MODARABA SECTOR

Consolidation through mergers and acquisitions

By SHABBIR H. KAZMI
Jan 26 - Feb 01, 2004

With the commencement of process of Islamization in mid eighties Pakistan saw the dawn of Modarabas. The first ever Modaraba was listed in 1985 and the decade of nineties witnessed the largest number of listing. Over the years the total number of listed Modarabas touched as high as 48. Subdued economy during nineties, growing competition and constraints in resource mobilization brought the balance sheet of a number of Modarabas into red. Not only that the situation was a source of concern for the Modaraba certificate holders, but also regulators were also perturbed.

In late 1998, when some crucial measures were taken for the restructuring of financial institutions and revival of economy, efforts were also made to revitalize this important mode of Islamic financing. Management of a number of ailing Modarabas was handed over to better managed entities. Around the same time the process of mergers and acquisitions was seriously looked into and since then a number of weaker entities have been merged into financially strong Modarabas.

According to the data available with Modaraba Association of Pakistan (MAP), about its members, the number of management companies has come down from 39 companies in 1998 to 30 companies in 2003. During this period paid-up capital went up from Rs 6,799 million to Rs 7,633 million. Yet another indicator of the growing strength of Modarabas is the growth in profit after tax. The cumulative profit of 38 members of MAP was as low as Rs 25 for the year 1999, which touched Rs 1,072 million level for the year 2003.

The single largest contribution of Modarabas is that they are playing a dynamic role in the process of Islamization of financial system in the country. They have the capacity to bring the change as an appropriate infrastructure is in place with more than twenty years of experience. Modrarabas are capable of undertaking any kind of business that is in conformity with the Sharia. A large number of Modarabas are engaged in the leasing business. Others are engaged in trading and portfolio management. One modaraba is in manufacturing.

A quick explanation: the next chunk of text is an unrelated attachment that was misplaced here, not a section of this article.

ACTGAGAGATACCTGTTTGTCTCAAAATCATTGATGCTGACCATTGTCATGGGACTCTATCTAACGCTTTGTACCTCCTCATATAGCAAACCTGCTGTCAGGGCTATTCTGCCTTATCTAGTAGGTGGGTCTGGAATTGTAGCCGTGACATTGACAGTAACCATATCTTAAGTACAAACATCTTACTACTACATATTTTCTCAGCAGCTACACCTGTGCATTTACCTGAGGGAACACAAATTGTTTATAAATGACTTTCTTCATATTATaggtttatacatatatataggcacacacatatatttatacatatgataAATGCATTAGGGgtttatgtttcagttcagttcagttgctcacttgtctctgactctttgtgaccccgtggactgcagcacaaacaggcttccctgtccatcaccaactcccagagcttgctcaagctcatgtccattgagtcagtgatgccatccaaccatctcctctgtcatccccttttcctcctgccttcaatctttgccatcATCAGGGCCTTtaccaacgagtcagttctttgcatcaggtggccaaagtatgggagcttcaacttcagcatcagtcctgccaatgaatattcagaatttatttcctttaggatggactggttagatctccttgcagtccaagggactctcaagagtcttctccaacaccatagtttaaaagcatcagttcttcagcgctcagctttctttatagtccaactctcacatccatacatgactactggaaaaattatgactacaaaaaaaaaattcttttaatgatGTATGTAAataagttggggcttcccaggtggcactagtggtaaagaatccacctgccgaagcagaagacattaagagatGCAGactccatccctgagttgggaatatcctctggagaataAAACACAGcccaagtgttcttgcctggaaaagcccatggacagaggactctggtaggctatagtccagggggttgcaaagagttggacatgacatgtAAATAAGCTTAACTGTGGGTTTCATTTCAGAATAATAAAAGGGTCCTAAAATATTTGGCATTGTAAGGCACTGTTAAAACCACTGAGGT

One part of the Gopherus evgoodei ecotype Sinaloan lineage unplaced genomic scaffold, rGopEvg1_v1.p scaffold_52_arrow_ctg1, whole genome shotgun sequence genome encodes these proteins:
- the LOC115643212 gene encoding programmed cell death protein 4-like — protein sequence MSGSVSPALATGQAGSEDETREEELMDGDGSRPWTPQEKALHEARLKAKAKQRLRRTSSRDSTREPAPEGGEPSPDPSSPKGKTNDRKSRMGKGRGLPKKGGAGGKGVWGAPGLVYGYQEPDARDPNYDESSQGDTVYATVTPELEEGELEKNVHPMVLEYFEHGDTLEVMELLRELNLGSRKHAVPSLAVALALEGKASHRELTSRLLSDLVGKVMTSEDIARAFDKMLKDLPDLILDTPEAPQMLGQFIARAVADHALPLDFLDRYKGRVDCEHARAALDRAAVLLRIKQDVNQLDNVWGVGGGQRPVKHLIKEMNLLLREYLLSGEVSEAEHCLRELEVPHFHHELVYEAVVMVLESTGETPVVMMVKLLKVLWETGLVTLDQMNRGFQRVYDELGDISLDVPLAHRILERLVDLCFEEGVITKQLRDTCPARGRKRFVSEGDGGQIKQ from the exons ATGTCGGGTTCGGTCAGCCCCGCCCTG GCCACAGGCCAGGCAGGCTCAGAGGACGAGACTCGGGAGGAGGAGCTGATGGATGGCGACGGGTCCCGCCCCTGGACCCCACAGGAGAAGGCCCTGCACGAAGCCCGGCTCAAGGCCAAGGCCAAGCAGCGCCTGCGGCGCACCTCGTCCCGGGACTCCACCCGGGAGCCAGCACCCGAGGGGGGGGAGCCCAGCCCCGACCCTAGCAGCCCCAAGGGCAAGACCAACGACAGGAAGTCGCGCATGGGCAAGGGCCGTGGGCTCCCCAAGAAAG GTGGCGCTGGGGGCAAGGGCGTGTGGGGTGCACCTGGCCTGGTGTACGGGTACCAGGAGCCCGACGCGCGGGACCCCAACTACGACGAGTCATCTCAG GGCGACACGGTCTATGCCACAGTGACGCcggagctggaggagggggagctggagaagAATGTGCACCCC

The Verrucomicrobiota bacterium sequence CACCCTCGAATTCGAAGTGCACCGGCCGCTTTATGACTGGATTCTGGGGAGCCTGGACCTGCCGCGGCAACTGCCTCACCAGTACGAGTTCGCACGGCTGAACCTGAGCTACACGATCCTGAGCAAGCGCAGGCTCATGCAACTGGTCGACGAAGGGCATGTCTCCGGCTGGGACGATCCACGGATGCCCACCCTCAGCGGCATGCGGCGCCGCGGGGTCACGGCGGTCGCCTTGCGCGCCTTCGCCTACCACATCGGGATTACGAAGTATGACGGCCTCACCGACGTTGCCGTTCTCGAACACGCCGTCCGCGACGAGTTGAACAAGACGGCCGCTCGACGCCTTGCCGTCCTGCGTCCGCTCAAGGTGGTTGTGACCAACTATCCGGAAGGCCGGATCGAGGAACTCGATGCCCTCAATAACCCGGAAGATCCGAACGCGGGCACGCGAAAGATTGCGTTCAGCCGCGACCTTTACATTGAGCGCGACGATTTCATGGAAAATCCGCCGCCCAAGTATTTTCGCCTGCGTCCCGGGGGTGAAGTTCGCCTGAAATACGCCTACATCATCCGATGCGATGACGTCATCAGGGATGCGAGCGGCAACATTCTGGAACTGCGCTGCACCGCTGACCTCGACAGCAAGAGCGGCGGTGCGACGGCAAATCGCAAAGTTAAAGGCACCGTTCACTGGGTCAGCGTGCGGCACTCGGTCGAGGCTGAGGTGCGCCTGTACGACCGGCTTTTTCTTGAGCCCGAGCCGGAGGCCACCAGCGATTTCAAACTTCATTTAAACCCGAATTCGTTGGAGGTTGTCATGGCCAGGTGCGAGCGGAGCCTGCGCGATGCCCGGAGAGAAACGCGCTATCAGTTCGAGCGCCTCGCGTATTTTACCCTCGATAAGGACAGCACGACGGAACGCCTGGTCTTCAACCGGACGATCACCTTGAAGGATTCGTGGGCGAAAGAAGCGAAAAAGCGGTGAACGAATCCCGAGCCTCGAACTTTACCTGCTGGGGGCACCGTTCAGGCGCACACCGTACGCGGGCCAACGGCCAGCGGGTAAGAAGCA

It may be necessary to look at the two latest entrants in the sector, i.e. Fayzan Manufacturing Modaraba (FMM) and National Bank Modaraba. FMM is a specific purpose modaraba floated for a period of five and half years, commencing March 22, 2001. FMM has issued Rs 900 million certificates. It has been floated to construct, operate, manage and own a polyester staple fibre (PSF) spinning and processing plant. The plant has commenced commercial operations in April 2002. National Bank Modaraba is a multipurpose and perpetual Modaraba with paid-up capital of Rs 250 million. Out of this Rs 131.25 million is owned by the Management Company and another Rs 45.75 million was raised through private placement. The public offer for Rs 75 million was over subscribed.

The story of Modaraba sector may not be complete without mentioning First Equity Modaraba (FEM). Cognizant of the growing competition, it ventured into investment in capital markets. FEM acquired membership cards of all the three stock exchanges of Pakistan. The regulators endorsed this stewardship by allowing FEM to invest in capital markets up to 30% of its equity as against 20% laid down in the Prudential Regulations. In August 2002 the Securities and Exchange Commission of Pakistan (SECP) granted FEM the requisite license to operate as broker.

Since Modarabas have certain restrictions on borrowing from conventional banking system, one of the serious constraints faced by the sector is resource mobilization. The various options are being explored with the help of SECP to develop Sharia complaint instruments i.e. Musharika-based Term Finance Certificates (TFCs). Al-Zamin Leasing Modaraba is the first Modaraba that has successfully floated such TFCs amounting to Rs 250 million. AMZ Securities were the advisor and arranger for the issue and the public offer was heavily oversubscribed.

The other constraints faced by the Modarabas pertain to regulatory environment. The MAP is actively pursuing with the regulators, the SECP and State Bank of Pakistan (SBP), the key issues. The Association has asked the regulators to specifically amend the rules pertaining to borrowing of Modarabas from commercial bank under Musharika arrangements. As per existing rules, Modarabas enjoying B3 credit rating are eligible for borrowing from the commercial banks only.

Modarabas are contributing towards the economic development of the country. The close liasion of the regulators with the MAP has helped in improving working environment and capacity building of the players. The recent mergers and acquisitions indicate the general shift towards consolidation, much needed to usher in greater financial stability and operational flexibility.

MAP MEMBERS AT A GLANCE

(Rs in million)

 

1998

1999

2000

2001

2002

2003

MEMBERS

42

38

36

35

34

32

PAID-UP CAPITAL

6,799

6,828

6,867

6,648

7,603

7,633

TOTAL INCOME

3,577

3,911

4,021

4,127

3,930

4,235

PROFIT AFTER TAX

272

25

687

97

636

1,072

Source: Modaraba Association of Pakistan